EGU21-14156
https://doi.org/10.5194/egusphere-egu21-14156
EGU General Assembly 2021
© Author(s) 2021. This work is distributed under
the Creative Commons Attribution 4.0 License.

Evidence of in Situ Cirrus Formation in the Tropical Tropopause Layer over the Southwestern Indian Ocean 

Stephanie Evan1, Irene Reinares Martinez1, Frank G. Wienhold2, Jerome Brioude1, Eric J. Jensen3, Troy D. Thornberry4,5, Damien Heron1, Bert Verreyken1,6,7, Susanne Korner8, Holger Vomel3, Jean-Marc Metzger10, and Françoise Posny1
Stephanie Evan et al.
  • 1LACy, Laboratoire de l’Atmosphère et des Cyclones, UMR8105, CNRS, Université de La Réunion, Météo-France, Saint-Denis, La Réunion, France
  • 2Institute for Atmospheric and Climate Science, ETH, Zurich, Switzerland
  • 3National Center for Atmospheric Research, Boulder, Colorado, USA
  • 4Chemical Sciences Laboratory, NOAA Earth System Research Laboratory, Boulder, Colorado, USA
  • 5Cooperative Institute for Research in Environmental Sciences, University of Colorado Boulder, Boulder, Colorado, USA
  • 6Royal Belgian Institute for Space Aeronomy, Ringlaan 3, 1180 Brussels, Belgium
  • 7Department of Chemistry, Ghent University, Krijgslaan 281-S3, 9000 Ghent, Belgium
  • 8Deutscher Wetterdienst, Meteorological Observatory Lindenberg, 15848 Lindenberg, Germany
  • 10Observatoire des Sciences de l’Univers de La Réunion, UMS3365, CNRS, Université de La Réunion, Météo-France, Saint-Denis, La Réunion, France

A nascent in situ cirrus was observed on 11 January 2019 in the tropical tropopause layer (TTL) over the southwestern Indian Ocean, with the use of balloon-borne instruments. Data from CFH (Cryogenic Frost Point Hygrometer) and COBALD (Compact Optical Backscatter and AerosoL Detector) instruments were used to characterize the cirrus and its environment. Optical modeling was employed to estimate the cirrus microphysical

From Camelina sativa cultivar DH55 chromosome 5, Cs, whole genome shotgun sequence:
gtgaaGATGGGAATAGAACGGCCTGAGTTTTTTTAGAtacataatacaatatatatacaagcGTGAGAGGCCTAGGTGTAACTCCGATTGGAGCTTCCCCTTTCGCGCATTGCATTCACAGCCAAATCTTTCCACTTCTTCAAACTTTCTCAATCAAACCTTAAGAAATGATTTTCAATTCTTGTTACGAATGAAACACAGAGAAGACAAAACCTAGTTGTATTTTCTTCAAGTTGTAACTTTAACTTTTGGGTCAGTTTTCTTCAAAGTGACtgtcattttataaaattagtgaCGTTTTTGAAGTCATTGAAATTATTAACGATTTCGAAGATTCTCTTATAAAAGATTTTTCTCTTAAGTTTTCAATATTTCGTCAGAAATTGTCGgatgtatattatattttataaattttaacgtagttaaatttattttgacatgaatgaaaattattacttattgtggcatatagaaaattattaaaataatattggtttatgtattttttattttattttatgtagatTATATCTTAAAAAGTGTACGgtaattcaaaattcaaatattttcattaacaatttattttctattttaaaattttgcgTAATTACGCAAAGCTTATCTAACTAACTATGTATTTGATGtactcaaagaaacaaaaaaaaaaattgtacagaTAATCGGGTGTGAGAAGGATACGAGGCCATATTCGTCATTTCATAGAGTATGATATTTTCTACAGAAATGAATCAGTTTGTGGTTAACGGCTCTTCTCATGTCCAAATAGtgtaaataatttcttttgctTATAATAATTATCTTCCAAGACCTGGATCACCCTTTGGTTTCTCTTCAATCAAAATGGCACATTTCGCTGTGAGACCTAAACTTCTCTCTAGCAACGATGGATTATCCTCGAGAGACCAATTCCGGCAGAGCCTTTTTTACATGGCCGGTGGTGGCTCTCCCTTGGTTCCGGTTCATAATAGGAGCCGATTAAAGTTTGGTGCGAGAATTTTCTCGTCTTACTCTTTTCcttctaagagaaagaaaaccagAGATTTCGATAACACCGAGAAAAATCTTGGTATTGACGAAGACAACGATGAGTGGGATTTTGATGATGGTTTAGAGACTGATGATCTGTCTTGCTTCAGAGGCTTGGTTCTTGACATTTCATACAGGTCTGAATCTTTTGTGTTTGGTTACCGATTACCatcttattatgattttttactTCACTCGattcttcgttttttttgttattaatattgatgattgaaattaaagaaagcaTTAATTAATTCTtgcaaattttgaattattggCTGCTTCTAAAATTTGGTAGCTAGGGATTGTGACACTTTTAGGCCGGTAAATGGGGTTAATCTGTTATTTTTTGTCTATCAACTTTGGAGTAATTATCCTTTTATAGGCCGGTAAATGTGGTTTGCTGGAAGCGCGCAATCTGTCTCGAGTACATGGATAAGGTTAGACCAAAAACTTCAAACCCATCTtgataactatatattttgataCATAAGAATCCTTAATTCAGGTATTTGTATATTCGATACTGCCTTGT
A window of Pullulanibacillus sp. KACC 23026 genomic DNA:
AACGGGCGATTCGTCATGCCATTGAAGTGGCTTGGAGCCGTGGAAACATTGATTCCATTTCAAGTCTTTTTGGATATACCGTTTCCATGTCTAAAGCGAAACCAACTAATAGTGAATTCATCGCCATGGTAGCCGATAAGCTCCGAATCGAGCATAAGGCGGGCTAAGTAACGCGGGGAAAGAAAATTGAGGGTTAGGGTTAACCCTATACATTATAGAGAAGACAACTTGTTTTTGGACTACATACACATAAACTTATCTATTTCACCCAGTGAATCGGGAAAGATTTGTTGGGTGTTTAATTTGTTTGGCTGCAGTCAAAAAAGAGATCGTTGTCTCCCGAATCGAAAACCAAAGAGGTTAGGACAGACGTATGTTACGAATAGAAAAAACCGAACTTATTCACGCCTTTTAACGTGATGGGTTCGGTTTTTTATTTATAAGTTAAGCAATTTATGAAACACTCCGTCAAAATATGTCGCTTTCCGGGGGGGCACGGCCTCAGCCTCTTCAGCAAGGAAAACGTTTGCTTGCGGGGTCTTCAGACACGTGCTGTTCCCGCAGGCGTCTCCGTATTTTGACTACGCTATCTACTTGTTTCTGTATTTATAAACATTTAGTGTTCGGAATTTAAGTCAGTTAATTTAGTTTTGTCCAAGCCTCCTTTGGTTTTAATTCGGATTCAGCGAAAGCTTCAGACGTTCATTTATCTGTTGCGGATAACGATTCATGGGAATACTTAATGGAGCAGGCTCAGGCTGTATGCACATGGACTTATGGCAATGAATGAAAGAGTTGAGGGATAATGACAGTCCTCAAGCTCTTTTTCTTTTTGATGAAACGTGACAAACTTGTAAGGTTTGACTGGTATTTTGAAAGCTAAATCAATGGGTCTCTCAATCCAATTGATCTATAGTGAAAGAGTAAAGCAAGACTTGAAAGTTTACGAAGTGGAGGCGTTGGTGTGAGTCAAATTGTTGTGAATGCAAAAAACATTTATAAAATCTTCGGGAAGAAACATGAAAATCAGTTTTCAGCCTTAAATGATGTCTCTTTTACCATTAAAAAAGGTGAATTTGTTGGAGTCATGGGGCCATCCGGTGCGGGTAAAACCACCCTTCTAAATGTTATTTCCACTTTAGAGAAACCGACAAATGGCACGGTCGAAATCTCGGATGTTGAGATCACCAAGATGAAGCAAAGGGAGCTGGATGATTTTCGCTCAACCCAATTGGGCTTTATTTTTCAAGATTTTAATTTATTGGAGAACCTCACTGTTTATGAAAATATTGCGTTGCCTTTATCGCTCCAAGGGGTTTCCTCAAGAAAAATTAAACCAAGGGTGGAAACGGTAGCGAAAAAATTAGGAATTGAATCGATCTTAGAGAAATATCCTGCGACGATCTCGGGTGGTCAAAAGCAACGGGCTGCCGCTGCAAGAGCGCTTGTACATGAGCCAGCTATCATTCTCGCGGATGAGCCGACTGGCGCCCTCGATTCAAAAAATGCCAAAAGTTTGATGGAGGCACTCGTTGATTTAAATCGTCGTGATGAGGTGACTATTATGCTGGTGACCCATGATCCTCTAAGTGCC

properties from the COBALD backscatter measurements. Newly-formed ice crystals with radius <1 μm and concentration ∼500 L −1 were reported at the tropopause. The relatively low concentration and CFH ice supersaturation (1.5) suggests a homogeneous freezing event stalled by a high-frequency gravity wave. The observed vertical wind speed and temperature anomalies that triggered the cirrus formation were due to a 1.5-km vertical-
scale wave, as shown by a spectral analysis. This cirrus observation shortly after nucleation is beyond remote sensing capabilities and presents a type of cirrus never reported before.

How to cite: Evan, S., Reinares Martinez, I., Wienhold, F. G., Brioude, J., Jensen, E. J., Thornberry, T. D., Heron, D., Verreyken, B., Korner, S., Vomel, H., Metzger, J.-M., and Posny, F.: Evidence of in Situ Cirrus Formation in the Tropical Tropopause Layer over the Southwestern Indian Ocean , EGU General Assembly 2021, online, 19–30 Apr 2021, EGU21-14156, https://doi.org/10.5194/egusphere-egu21-14156, 2021.

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